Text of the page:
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The Big 3-0: Clinging To The Past Is Holding You Back From Growing Up

I turn 30 in exactly one week. The big, freakin' 3-0.

I am rather confident I've made peace with this big transition from being a sort-of-adult into a full-blown one.

That is, until I got on the treadmill this morning and it asked me to enter my age; I couldn't bring myself to type 30.

“Well, I'm technically 29,” I rationalized with myself.

But, when I realized I would turn 30 in less time than it took to complete a juice cleanse, I knew I had some reflecting to do.

I was still holding onto my 20s with an iron grip.

What makes us hold on to certain seasons of our lives? Why is it so hard to let go and simply allow destiny to carry us into the next phase?

Be it age, a relationship or a career, we seem to have trouble accepting that while certain seasons of our lives can be amazing and fulfilling, they are temporary. We ferociously cling on as if nothing better than this could possibly exist.

Why? In my experience, the simplest answer to that question is fear. The fear of change, the fear of the perceptions of others, the fear of the unknown and the fear this is as good as it gets.

I am fearful of ending the crazy, fly-by-the-seat-of-your-pants season of my 20s. I am afraid of being a 30-year-old who doesn't have it all together. I am afraid I will never again experience those unplanned, completely random adventures that defined this decade.

I am afraid that before I know it, I will be 40. I am afraid I can't be as passionate and as unapologetically indecisive anymore. I am afraid I can't dream as big anymore.

And, as trivial and vain as it sounds, I am afraid of how age will affect my appearance.

Our inability to let go is not limited to just age. I have met many people who refuse to leave a relationship that has long since run its course solely based on the fear of never finding another.

Despite it being painfully clear to everyone around them the union should have ended, like, yesterday, they desperately cling on through the tears and the dysfunction.

When I was 22, I grappled with the same unwillingness to move on from a serious relationship that had long expired. Sure, it was beautiful, eye-opening and challenged every facet of my heart, mind and soul.

But, even when it was clear to me the relationship had fulfilled its intended purpose in my life, I held on because I had no idea who I was outside of it. I was scared my single life would be a dark, lonely tunnel with no light at the end.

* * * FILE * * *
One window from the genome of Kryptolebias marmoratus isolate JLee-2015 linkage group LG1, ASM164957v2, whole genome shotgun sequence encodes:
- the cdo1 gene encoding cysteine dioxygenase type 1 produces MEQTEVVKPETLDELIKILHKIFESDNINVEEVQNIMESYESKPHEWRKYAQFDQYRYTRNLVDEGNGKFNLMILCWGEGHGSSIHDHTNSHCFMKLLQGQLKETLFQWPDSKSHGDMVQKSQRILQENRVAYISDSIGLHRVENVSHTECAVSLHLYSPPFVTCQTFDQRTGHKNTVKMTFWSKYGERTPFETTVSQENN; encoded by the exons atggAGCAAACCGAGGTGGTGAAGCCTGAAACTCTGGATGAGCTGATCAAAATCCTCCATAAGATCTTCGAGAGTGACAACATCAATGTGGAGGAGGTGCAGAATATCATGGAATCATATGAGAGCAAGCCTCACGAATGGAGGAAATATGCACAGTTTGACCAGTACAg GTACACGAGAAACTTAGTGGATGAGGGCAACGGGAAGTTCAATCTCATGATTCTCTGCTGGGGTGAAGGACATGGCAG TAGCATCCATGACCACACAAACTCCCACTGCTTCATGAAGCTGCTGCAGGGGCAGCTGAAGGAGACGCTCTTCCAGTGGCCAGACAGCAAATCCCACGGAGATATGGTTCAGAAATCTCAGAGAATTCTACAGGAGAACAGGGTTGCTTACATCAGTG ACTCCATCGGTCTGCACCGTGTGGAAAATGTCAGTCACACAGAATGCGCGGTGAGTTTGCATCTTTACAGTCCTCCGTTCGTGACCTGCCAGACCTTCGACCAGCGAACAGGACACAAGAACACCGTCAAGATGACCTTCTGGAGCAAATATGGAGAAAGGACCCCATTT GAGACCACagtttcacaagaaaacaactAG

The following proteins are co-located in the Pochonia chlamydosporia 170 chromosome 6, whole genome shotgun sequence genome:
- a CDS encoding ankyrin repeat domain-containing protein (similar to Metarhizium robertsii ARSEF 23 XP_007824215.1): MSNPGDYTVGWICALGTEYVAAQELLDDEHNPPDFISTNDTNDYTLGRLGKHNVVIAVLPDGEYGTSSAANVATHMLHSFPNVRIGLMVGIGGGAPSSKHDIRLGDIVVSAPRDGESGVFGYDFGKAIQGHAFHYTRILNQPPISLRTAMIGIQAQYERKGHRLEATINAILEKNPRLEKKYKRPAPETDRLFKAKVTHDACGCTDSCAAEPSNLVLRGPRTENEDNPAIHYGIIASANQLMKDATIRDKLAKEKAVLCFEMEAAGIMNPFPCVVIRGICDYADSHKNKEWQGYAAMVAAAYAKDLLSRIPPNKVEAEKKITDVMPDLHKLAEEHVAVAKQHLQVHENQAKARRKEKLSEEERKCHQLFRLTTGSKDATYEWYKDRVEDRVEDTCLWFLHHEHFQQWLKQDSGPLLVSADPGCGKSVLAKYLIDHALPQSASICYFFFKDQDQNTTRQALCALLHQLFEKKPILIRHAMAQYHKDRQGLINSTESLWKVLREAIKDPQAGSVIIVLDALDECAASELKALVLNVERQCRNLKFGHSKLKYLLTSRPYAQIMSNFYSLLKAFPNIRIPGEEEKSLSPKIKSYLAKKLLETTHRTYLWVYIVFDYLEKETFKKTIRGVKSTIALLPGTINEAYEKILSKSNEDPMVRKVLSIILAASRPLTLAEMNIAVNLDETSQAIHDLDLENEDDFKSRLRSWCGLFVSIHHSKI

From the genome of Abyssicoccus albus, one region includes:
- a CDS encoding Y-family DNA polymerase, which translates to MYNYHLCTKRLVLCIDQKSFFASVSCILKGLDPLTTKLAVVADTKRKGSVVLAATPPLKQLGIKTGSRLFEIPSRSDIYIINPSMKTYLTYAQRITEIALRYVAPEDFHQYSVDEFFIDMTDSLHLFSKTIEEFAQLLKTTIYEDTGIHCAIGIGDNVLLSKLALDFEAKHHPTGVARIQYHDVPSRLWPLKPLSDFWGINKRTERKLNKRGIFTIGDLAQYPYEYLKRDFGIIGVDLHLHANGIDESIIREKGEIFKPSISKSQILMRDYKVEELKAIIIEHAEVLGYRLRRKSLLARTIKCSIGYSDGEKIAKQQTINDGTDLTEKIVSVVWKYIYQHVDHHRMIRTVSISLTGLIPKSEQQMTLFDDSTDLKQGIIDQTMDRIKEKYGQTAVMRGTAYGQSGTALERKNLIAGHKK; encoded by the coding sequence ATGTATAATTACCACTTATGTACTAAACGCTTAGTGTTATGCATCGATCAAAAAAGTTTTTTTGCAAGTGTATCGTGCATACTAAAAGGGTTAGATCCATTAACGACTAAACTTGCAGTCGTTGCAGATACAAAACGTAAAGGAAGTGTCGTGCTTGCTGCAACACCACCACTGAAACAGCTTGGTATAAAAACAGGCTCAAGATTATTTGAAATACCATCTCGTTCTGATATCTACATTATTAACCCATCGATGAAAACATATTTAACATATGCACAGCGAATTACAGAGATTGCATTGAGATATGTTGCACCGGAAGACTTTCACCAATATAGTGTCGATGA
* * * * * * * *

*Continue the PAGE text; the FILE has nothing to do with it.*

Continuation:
And, mostly, I was afraid if I released love, I would never find it again. But, once I had the courage to let go, I realized the fear of being alone was far worse than the reality of it. To prove this point even further, I am still single (gasp), and it has been the most fulfilling time of my life.

The emotional awareness, self-love and independence I've gained is a treasure I wouldn't trade for anything in this world. I would have never known that if I hadn't let go.

Same goes for the people who put up with a comfortable, yet completely unstimulating career for years, knowing very well they would flourish at something they were truly passionate about.

But they won't give up the security, comfort and predictability the current season offers. They've allowed the season to define them, instead of the other way around.

If nothing else, understand this: Every season we go through has an intended purpose significant to the grand scheme of our lives. It teaches us, challenges us, prunes us and, most importantly, prepares us for the next.

Be intentional and open to every lesson, good or bad, and remember to savor every moment. Because, when the last snow of winter has fallen and the blooms of spring start to peek through, it's time to move on.

There is nothing worse than someone who refuses to move on from a situation that is way past its prime (40-year-olds at the club every weekend, I'm talking to you). You may have loved that time in your life, but guess what? You're going to love the next one, too.

Maybe I can't be as reckless and carefree as I was in my 20s, but my 30s will open doors to even sweeter adventures, possibilities and people.

My 30s are when I will embark on more travel (and not the three-girls-in-one-sleeping-bag kind), when my friendships will become more meaningful, when I will (God willing) meet the love of my life and when I will bring a tiny but extraordinary part of myself into this world.

Sure, it is vastly different from my experiences in my 20s, but it will be just as exciting and beautiful.

So, when I step on the treadmill tomorrow, I will proudly and unapologetically type in that 3-0.

It is a privilege to transition into a new season of your life because it means you're alive. It means you are learning, growing and moving closer to destiny.

It means life has so much more to show you and the only thing standing in the way is your inability to move on.

I have made the liberating decision to release my 20s with joy and grace and welcome the wisdom and maturity the next season brings.

And, if every now and then, I feel like having a totally irresponsible, batsh*t crazy adventure like in the good ol' days, being in my 30s is not going to stop me!

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Dinuki Suraweera

Contributor

Dinuki Suraweera, Sri Lankan-American, 29, Los Angeles, CA Copywriter/Blogger/Jesus Freak/Wonderlust Addict Email: dinuki.suraweera85@gmail.com Instagram: dinooks Facebook.com/dinukisuraweera Twitter: @DinukiSuraweera
Dinuki Suraweera, Sri Lankan-American, 29, Los Angeles, CA Copywriter/Blogger/Jesus Freak/Wonderlust Addict Email: dinuki.suraweera85@gmail.com Instagram: dinooks Facebook.com/dinukisuraweera Twitter: @DinukiSuraweera

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